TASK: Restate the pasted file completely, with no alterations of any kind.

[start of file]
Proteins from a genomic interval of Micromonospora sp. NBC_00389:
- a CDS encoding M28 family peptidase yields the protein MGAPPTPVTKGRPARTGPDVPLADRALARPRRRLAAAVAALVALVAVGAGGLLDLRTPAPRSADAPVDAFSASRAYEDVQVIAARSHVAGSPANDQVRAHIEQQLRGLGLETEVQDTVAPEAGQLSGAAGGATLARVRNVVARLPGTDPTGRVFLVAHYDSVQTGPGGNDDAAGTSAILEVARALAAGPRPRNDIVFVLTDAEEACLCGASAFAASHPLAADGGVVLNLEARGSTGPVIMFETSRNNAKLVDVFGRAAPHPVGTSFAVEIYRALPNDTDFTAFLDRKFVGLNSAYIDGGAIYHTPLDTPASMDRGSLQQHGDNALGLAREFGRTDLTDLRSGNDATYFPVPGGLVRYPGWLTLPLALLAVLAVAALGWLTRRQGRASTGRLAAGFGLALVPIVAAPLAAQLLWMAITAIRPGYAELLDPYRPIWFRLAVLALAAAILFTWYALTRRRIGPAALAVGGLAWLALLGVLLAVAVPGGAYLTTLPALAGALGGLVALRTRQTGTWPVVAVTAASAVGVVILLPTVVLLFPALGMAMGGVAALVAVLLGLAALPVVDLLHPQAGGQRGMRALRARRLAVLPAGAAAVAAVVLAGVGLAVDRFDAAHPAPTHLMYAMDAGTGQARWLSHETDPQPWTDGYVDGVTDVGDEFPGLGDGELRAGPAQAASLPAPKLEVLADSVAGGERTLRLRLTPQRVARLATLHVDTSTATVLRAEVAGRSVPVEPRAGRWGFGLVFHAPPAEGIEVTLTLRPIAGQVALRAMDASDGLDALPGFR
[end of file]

Proteins from a genomic interval of Micromonospora sp. NBC_00389:
- a CDS encoding M28 family peptidase yields the protein MGAPPTPVTKGRPARTGPDVPLADRALARPRRRLAAAVAALVALVAVGAGGLLDLRTPAPRSADAPVDAFSASRAYEDVQVIAARSHVAGSPANDQVRAHIEQQLRGLGLETEVQDTVAPEAGQLSGAAGGATLARVRNVVARLPGTDPTGRVFLVAHYDSVQTGPGGNDDAAGTSAILEVARALAAGPRPRNDIVFVLTDAEEACLCGASAFAASHPLAADGGVVLNLEARGSTGPVIMFETSRNNAKLVDVFGRAAPHPVGTSFAVEIYRALPNDTDFTAFLDRKFVGLNSAYIDGGAIYHTPLDTPASMDRGSLQQHGDNALGLAREFGRTDLTDLRSGNDATYFPVPGGLVRYPGWLTLPLALLAVLAVAALGWLTRRQGRASTGRLAAGFGLALVPIVAAPLAAQLLWMAITAIRPGYAELLDPYRPIWFRLAVLALAAAILFTWYALTRRRIGPAALAVGGLAWLALLGVLLAVAVPGGAYLTTLPALAGALGGLVALRTRQTGTWPVVAVTAASAVGVVILLPTVVLLFPALGMAMGGVAALVAVLLGLAALPVVDLLHPQAGGQRGMRALRARRLAVLPAGAAAVAAVVLAGVGLAVDRFDAAHPAPTHLMYAMDAGTGQARWLSHETDPQPWTDGYVDGVTDVGDEFPGLGDGELRAGPAQAASLPAPKLEVLADSVAGGERTLRLRLTPQRVARLATLHVDTSTATVLRAEVAGRSVPVEPRAGRWGFGLVFHAPPAEGIEVTLTLRPIAGQVALRAMDASDGLDALPGFR